It’s on the drive home where we meet our most interesting character. Parking up by Wimbledon Common for a half of Morse-esque real ale, an excited individual shouts, ‘Stop there!’ It transpires that this man was an engineer for the Coombs Jaguar racing team in the Sixties. Inspecting the Mk II, he remarks favourably on the condition. I mention with concern I can hear a quiet cat meowing when changing gear, and he immediately offers a diagnosis: ‘Happy mechanicals,’ he says. ‘Leave it just as it is.’ He reminisces for an hour. We miss that beer, but we don’t mind.

Join the club
With bases in London, Edinburgh, Bath and New York, the Classic Car Club is a novel way of regularly getting behind the wheel of a motoring marque. You pay an annual fee, and this gives access to a sizeable list of vehicles. ‘The club is owned by three chaps,’ explains company director James Evans. ‘There’s myself, Nigel Case and Philip Kavanagh. We all come from various backgrounds – I headed a sales team in a printing company, Nigel was a professional photographer, and Phil was a quantity surveyor. We gave up our careers to take up this daft life of glamorous cars and making sure other people have a fantastic time driving them.’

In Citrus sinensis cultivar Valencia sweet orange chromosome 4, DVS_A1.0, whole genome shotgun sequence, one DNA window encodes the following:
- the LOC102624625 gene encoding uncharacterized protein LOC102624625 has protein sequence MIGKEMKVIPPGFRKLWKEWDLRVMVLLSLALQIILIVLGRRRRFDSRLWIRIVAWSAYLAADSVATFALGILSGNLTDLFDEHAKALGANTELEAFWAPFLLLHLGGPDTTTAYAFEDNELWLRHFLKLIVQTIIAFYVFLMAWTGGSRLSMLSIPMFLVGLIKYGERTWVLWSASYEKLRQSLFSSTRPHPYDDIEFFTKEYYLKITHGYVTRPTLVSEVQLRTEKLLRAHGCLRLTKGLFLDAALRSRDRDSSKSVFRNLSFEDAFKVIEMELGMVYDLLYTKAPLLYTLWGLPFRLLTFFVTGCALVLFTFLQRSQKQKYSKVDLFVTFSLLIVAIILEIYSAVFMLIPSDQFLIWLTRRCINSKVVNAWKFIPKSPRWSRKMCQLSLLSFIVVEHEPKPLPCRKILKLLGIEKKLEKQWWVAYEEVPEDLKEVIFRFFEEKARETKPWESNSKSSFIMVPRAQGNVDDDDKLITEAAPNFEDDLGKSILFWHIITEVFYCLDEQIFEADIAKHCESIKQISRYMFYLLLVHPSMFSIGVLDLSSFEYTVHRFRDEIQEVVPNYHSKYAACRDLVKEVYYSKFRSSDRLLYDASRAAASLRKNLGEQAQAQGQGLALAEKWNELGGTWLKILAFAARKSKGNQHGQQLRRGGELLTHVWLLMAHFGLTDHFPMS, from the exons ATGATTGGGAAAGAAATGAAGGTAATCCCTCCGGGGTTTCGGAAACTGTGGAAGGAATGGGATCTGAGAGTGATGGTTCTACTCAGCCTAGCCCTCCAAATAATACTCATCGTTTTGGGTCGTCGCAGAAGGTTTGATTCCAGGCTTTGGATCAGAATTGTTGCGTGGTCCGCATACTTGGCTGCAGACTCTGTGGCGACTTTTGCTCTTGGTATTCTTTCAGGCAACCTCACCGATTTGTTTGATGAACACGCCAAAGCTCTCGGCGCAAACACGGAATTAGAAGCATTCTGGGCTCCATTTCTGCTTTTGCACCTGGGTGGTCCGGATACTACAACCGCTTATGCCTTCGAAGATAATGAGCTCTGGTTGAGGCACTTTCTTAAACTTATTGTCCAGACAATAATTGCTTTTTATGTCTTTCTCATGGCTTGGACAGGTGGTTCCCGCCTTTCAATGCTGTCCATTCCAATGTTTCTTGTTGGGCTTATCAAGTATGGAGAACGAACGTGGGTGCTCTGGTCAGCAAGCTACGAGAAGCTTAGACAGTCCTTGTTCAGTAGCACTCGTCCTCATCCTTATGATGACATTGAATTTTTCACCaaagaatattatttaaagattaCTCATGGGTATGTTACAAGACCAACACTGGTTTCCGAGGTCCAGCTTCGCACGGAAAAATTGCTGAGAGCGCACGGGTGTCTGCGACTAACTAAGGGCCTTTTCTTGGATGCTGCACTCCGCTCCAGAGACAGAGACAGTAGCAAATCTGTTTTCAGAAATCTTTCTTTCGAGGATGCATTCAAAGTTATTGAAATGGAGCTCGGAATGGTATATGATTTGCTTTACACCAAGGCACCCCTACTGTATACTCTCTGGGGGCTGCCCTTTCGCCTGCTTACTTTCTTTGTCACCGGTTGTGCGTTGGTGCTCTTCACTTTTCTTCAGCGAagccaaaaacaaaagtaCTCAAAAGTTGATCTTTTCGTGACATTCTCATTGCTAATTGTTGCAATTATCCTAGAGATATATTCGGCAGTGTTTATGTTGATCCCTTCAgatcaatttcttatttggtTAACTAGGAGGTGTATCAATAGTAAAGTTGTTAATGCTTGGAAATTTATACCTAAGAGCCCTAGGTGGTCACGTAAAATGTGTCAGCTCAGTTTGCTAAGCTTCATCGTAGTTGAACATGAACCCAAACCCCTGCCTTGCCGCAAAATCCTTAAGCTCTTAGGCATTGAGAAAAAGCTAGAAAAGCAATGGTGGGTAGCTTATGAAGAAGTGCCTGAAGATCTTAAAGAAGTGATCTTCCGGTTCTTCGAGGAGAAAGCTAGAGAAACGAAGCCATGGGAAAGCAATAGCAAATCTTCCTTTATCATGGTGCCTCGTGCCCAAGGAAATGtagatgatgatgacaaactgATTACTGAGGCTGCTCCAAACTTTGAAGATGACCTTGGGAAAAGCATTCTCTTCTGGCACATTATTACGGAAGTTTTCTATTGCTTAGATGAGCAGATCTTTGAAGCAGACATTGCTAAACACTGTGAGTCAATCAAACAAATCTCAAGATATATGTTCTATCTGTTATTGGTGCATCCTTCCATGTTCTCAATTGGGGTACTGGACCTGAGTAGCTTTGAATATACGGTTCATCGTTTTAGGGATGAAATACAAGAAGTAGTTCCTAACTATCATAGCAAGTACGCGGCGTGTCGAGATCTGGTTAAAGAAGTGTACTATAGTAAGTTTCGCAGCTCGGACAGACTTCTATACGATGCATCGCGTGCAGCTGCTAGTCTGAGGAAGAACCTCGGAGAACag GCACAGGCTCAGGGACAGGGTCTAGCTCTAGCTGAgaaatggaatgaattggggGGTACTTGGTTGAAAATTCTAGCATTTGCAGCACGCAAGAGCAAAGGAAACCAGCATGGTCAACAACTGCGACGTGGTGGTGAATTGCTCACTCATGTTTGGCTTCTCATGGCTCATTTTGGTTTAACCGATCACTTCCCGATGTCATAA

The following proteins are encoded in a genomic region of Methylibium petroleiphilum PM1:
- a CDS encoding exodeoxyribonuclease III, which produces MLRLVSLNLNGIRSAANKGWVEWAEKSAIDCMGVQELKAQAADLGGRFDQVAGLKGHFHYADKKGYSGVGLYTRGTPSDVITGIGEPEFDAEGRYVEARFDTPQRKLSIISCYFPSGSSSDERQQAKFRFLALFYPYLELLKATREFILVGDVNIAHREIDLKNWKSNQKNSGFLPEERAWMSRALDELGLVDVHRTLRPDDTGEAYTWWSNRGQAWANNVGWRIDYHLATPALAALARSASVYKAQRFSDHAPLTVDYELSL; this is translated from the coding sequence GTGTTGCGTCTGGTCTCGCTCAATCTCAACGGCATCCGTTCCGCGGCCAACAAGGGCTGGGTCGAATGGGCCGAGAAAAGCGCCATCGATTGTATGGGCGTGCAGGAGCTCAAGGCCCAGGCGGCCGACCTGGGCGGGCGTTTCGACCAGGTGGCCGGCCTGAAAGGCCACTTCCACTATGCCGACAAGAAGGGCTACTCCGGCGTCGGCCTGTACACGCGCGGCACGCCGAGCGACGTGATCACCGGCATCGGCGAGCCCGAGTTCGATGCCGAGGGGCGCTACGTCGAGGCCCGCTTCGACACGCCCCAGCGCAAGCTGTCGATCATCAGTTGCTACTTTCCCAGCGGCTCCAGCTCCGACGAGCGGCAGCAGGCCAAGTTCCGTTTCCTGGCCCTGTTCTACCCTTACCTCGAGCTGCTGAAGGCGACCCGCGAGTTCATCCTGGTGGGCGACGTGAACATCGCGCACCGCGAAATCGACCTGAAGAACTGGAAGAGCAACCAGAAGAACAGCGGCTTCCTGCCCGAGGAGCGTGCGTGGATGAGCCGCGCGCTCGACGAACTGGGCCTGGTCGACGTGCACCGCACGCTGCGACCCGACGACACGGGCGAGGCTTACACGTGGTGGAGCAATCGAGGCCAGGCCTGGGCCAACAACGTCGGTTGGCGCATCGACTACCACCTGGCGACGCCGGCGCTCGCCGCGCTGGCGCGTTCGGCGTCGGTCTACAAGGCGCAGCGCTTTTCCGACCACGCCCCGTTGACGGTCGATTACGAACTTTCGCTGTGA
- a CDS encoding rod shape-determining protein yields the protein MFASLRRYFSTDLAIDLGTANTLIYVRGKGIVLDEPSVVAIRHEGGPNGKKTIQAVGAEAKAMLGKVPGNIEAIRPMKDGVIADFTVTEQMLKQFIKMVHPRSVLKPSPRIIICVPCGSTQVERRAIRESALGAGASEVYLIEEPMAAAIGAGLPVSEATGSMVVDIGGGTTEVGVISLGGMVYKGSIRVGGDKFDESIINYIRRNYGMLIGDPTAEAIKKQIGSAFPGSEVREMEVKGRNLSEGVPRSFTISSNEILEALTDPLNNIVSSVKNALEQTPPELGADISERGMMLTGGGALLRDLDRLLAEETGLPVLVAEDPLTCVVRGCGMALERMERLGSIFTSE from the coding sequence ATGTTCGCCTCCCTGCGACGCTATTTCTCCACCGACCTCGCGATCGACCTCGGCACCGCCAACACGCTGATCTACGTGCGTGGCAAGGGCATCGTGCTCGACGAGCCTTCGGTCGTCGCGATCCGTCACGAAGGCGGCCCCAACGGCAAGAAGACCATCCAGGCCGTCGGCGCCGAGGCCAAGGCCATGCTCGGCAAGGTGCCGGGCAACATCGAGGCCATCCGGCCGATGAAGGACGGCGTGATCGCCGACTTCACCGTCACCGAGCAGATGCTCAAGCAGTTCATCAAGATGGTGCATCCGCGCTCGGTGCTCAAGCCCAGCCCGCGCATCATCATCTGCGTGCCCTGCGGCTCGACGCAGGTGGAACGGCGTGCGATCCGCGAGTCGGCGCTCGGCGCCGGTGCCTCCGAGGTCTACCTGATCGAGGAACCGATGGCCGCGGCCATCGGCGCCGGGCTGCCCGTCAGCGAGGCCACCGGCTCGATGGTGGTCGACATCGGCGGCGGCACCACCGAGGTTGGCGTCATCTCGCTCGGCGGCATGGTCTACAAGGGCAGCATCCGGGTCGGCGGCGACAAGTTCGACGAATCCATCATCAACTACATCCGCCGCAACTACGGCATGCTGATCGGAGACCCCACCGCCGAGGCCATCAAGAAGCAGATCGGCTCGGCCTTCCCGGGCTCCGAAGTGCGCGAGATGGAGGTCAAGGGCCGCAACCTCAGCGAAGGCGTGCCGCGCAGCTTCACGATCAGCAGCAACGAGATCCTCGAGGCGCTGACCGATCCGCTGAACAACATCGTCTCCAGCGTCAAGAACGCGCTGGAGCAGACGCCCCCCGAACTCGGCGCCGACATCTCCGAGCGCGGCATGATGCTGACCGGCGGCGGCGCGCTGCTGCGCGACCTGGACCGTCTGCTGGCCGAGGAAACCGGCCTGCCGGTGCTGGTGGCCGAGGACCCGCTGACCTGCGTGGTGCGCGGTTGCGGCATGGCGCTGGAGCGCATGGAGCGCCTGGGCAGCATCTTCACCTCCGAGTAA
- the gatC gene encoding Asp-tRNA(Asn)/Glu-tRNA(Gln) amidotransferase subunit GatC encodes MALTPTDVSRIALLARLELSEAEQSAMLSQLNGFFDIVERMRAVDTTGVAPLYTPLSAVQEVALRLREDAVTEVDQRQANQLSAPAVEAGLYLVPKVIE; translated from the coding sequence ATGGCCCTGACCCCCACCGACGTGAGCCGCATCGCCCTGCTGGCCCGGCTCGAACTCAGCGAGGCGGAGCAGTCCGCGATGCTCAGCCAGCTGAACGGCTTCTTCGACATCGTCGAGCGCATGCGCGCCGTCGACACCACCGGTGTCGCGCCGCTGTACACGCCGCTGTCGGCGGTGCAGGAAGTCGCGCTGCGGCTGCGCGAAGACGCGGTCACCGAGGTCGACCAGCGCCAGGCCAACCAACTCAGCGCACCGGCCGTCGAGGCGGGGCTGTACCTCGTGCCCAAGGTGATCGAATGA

For a full list of vehicles owned by the Classic Car Club go to and feast on Aston Martins, Maseratis, Rolls-Royces and Ferraris. ‘Membership prices start at £3,500,’ adds Evans, ‘but this includes the one-off joining fee, instant sex appeal, desirability, ultimate coolness and of course the ability to park in the golf club captain’s car park space at will!’